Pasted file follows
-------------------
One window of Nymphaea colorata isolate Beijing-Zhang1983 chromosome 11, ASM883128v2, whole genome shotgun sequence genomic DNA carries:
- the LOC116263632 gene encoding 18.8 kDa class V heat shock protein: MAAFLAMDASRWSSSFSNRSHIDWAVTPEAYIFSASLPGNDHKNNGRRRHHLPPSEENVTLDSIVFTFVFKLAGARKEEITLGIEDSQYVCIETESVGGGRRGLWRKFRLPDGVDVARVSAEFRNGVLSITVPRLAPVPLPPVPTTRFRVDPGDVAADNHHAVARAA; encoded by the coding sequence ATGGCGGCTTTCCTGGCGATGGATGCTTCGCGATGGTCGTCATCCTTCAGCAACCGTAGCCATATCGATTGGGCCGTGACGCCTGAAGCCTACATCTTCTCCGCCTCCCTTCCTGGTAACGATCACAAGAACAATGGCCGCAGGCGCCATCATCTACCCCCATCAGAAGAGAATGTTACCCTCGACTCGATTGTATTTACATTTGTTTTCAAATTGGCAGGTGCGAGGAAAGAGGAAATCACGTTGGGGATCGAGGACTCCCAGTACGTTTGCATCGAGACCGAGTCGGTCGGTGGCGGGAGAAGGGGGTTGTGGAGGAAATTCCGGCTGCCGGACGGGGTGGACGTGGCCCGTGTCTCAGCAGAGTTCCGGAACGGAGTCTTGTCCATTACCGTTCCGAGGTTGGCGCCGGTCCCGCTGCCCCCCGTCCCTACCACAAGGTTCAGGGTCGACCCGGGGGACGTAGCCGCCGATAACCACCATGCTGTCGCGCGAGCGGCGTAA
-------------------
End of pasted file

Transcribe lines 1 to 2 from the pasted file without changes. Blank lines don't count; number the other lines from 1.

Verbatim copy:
One window of Nymphaea colorata isolate Beijing-Zhang1983 chromosome 11, ASM883128v2, whole genome shotgun sequence genomic DNA carries:
- the LOC116263632 gene encoding 18.8 kDa class V heat shock protein: MAAFLAMDASRWSSSFSNRSHIDWAVTPEAYIFSASLPGNDHKNNGRRRHHLPPSEENVTLDSIVFTFVFKLAGARKEEITLGIEDSQYVCIETESVGGGRRGLWRKFRLPDGVDVARVSAEFRNGVLSITVPRLAPVPLPPVPTTRFRVDPGDVAADNHHAVARAA; encoded by the coding sequence ATGGCGGCTTTCCTGGCGATGGATGCTTCGCGATGGTCGTCATCCTTCAGCAACCGTAGCCATATCGATTGGGCCGTGACGCCTGAAGCCTACATCTTCTCCGCCTCCCTTCCTGGTAACGATCACAAGAACAATGGCCGCAGGCGCCATCATCTACCCCCATCAGAAGAGAATGTTACCCTCGACTCGATTGTATTTACATTTGTTTTCAAATTGGCAGGTGCGAGGAAAGAGGAAATCACGTTGGGGATCGAGGACTCCCAGTACGTTTGCATCGAGACCGAGTCGGTCGGTGGCGGGAGAAGGGGGTTGTGGAGGAAATTCCGGCTGCCGGACGGGGTGGACGTGGCCCGTGTCTCAGCAGAGTTCCGGAACGGAGTCTTGTCCATTACCGTTCCGAGGTTGGCGCCGGTCCCGCTGCCCCCCGTCCCTACCACAAGGTTCAGGGTCGACCCGGGGGACGTAGCCGCCGATAACCACCATGCTGTCGCGCGAGCGGCGTAA